ARCC/VOTF: two sides of the same coin

ARCC/VOTF: two sides of the same coin

The Boston Globe prints a letter today from the ultra-liberal Association for the Rights of Catholics in the Church. (“In the Church”? As opposed to Catholics outside the Church?)

It’s mainly predictable stuff. Under the guise of congratulating Pope John Paul on his 25 years as Pope, they trash him and Church teaching to suit their own agenda. Their first complaint? “The most serious of these is the Eucharistic famine brought about by John Paul II’s refusal to consider optional celibacy for priests or to discuss the ordination of women.” Eucharistic famine? Okay, there are fewer priests in the US today than 40 years ago, but 90 percent of Catholics in the US live within a half hour drive of a Catholic church with a priest celebrating Mass every Sunday. I wouldn’t exactly call that a famine.

Plus it’s not solely a lack of priests that is the problem. Even in places where there are parishes with priests every few miles, the pews are empty because of lay apathy. Will putting a woman behind the altar change that? Look at all the Protestant denominations that have married and female clergy. They’re declining at pretty quick clip.

Note the description of ARCC at the end of the letter: “ARCC is an organization founded in 1980 by lay and clerical Catholics that is attempting to bring structural change in the church.” Structural change. Sound familiar? That’s Voice of the Faithful’s rallying cry.

The ties between this is ultra-liberal group and VOTF go beyond that as well. The idea to model the Church’s governance on the US Constitution comes from ARCC. In fact, some of the first few founders of VOTF were ARCC and Call to Action leaders. Yet they claim to be “centrist.” I don’t think so.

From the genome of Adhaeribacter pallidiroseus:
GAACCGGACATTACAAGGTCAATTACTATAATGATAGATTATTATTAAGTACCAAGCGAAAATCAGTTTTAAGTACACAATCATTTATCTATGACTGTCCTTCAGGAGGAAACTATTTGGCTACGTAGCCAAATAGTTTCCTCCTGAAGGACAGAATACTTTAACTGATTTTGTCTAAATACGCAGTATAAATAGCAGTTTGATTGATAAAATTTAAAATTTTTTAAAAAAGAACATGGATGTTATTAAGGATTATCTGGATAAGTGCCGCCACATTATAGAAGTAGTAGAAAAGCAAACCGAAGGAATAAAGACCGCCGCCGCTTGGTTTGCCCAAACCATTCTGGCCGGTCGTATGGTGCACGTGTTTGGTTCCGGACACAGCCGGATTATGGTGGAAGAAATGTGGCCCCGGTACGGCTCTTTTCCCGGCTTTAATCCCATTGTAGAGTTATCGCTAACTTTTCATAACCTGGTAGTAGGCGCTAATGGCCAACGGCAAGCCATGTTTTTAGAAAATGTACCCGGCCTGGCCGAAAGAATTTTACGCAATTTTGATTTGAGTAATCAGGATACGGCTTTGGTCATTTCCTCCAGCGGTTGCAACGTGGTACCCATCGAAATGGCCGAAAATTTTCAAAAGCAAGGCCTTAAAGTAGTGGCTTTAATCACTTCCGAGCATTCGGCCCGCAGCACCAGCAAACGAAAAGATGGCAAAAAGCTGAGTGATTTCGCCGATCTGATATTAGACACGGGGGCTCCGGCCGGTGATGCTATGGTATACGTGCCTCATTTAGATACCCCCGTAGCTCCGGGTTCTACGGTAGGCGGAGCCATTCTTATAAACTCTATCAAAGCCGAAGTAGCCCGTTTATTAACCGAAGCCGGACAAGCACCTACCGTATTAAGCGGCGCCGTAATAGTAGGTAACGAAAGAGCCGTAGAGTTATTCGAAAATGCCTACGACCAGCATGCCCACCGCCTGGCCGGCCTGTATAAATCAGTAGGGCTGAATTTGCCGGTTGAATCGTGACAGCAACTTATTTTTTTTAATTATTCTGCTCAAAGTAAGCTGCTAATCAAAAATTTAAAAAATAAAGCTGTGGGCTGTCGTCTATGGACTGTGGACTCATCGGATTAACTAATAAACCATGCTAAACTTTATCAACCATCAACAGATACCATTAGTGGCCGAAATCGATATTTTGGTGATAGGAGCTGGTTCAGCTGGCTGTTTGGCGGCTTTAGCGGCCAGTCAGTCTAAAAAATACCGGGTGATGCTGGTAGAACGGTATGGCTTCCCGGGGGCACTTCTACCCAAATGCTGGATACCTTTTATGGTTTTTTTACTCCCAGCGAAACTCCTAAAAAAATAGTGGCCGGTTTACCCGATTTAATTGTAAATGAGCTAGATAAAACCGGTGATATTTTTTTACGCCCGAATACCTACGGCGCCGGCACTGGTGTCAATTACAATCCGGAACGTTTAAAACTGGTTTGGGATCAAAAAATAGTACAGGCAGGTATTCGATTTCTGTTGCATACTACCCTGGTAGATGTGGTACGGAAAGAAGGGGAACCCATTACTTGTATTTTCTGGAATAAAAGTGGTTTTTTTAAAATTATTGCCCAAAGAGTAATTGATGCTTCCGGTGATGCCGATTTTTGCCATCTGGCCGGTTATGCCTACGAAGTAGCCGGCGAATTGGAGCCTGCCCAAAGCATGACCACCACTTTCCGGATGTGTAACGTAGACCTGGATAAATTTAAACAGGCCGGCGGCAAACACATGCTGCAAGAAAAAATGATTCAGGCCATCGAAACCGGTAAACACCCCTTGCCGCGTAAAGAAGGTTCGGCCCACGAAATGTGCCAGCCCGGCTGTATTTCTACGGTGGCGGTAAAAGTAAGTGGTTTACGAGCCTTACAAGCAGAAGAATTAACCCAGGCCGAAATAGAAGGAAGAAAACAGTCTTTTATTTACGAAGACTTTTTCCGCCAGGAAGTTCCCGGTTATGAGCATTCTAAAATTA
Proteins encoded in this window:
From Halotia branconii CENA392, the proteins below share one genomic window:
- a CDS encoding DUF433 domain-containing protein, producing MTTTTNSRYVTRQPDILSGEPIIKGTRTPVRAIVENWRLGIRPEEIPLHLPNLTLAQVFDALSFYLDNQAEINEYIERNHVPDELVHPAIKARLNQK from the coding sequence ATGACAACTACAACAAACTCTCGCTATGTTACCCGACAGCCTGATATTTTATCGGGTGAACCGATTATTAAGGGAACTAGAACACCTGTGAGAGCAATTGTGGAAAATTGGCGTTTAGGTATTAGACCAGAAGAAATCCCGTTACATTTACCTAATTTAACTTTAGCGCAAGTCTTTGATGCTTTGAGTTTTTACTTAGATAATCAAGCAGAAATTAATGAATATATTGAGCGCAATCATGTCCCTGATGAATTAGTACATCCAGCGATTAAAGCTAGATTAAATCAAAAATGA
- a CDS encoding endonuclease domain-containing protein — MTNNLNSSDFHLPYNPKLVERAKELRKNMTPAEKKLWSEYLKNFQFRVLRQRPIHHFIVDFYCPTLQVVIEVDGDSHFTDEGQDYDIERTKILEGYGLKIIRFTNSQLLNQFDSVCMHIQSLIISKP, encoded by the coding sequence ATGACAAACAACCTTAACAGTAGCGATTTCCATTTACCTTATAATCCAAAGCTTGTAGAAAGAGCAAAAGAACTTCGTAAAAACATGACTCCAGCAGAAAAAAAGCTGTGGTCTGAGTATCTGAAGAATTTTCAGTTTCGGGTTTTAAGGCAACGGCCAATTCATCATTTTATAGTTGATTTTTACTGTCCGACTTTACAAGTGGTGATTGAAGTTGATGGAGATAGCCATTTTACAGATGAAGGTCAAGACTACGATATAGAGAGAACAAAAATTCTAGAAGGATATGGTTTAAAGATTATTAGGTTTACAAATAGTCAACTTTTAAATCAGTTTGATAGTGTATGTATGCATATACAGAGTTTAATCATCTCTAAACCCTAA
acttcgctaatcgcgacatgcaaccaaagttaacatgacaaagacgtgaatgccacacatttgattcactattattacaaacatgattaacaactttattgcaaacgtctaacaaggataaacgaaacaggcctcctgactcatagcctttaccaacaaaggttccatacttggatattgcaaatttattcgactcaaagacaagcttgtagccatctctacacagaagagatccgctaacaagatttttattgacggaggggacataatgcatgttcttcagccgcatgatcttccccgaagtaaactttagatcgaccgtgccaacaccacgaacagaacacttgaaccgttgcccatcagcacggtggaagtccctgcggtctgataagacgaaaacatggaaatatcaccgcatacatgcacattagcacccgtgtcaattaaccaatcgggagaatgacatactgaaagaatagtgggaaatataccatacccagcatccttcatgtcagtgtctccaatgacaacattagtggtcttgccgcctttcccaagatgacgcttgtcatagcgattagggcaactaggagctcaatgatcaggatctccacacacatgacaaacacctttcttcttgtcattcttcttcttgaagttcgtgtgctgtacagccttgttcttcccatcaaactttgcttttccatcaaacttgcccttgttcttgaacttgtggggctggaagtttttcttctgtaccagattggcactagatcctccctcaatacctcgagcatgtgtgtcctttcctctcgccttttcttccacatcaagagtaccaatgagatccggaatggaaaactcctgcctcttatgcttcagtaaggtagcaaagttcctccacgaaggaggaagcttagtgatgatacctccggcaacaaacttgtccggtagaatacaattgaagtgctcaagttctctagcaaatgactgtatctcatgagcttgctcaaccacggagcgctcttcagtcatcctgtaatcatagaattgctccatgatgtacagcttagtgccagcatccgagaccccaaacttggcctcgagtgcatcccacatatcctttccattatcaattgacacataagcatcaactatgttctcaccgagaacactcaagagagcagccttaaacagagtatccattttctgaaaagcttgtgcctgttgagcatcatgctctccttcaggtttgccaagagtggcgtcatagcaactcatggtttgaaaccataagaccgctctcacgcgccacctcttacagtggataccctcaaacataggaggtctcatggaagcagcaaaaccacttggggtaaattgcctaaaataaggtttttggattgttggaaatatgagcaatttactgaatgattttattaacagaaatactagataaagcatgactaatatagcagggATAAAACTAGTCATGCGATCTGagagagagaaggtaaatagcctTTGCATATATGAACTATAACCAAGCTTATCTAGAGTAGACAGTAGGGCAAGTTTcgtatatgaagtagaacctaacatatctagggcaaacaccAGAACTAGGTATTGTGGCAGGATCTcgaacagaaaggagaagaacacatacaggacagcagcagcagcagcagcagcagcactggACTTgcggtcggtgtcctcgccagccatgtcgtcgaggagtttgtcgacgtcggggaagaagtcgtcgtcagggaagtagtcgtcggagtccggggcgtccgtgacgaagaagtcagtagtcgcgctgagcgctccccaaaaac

• Leonard Swidler’s group…Swidler was, of course, a special guest star at the famed VOTF Convention in Boston.

    These are the folks who wrote the “Constitution” that VOTF (along with their “centrist” members) were supposed to “write,” all democratically and all. It’s been written for 20 years, right down to the 10-year-term papacy.

    “VOTF” is, and has been since its supposed “founding” in 2002, a front for these folks. The only need for VOTF was to get rid of bishops “too close to Rome.”

    If VOTF people don’t realize they’ve been royally screwed (and I believe the rank and file of them still do not realize this) by now, then I can’t imagine what else can convince them of this fact.

  • Margie,

    As far as I know, nothing has changed with respect to VOTF in the Archdiocese of Boston. They are only allowed to meet on church property where they were meeting before Cardinal Law’s order was instituted. And they may meet as they wish off of church property. I think the same applies to bulletings: only in places where they had already been meeting.